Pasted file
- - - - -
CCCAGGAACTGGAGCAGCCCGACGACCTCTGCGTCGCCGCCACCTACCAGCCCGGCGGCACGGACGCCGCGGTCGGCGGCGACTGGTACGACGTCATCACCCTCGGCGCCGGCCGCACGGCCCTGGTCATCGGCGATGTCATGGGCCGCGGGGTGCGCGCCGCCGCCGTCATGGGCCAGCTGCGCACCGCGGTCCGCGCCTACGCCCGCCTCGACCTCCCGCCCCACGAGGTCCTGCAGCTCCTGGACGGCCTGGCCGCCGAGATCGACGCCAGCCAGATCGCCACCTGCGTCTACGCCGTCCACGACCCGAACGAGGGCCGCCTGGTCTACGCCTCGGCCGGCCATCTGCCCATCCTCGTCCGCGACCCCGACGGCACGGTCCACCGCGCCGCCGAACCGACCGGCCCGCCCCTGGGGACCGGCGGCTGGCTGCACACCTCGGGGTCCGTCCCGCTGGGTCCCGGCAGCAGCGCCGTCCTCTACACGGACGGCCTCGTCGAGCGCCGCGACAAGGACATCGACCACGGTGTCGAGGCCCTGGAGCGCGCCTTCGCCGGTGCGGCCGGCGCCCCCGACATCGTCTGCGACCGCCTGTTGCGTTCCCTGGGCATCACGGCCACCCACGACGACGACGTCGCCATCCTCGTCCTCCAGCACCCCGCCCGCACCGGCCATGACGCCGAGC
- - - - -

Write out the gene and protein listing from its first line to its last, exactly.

CCCAGGAACTGGAGCAGCCCGACGACCTCTGCGTCGCCGCCACCTACCAGCCCGGCGGCACGGACGCCGCGGTCGGCGGCGACTGGTACGACGTCATCACCCTCGGCGCCGGCCGCACGGCCCTGGTCATCGGCGATGTCATGGGCCGCGGGGTGCGCGCCGCCGCCGTCATGGGCCAGCTGCGCACCGCGGTCCGCGCCTACGCCCGCCTCGACCTCCCGCCCCACGAGGTCCTGCAGCTCCTGGACGGCCTGGCCGCCGAGATCGACGCCAGCCAGATCGCCACCTGCGTCTACGCCGTCCACGACCCGAACGAGGGCCGCCTGGTCTACGCCTCGGCCGGCCATCTGCCCATCCTCGTCCGCGACCCCGACGGCACGGTCCACCGCGCCGCCGAACCGACCGGCCCGCCCCTGGGGACCGGCGGCTGGCTGCACACCTCGGGGTCCGTCCCGCTGGGTCCCGGCAGCAGCGCCGTCCTCTACACGGACGGCCTCGTCGAGCGCCGCGACAAGGACATCGACCACGGTGTCGAGGCCCTGGAGCGCGCCTTCGCCGGTGCGGCCGGCGCCCCCGACATCGTCTGCGACCGCCTGTTGCGTTCCCTGGGCATCACGGCCACCCACGACGACGACGTCGCCATCCTCGTCCTCCAGCACCCCGCCCGCACCGGCCATGACGCCGAGC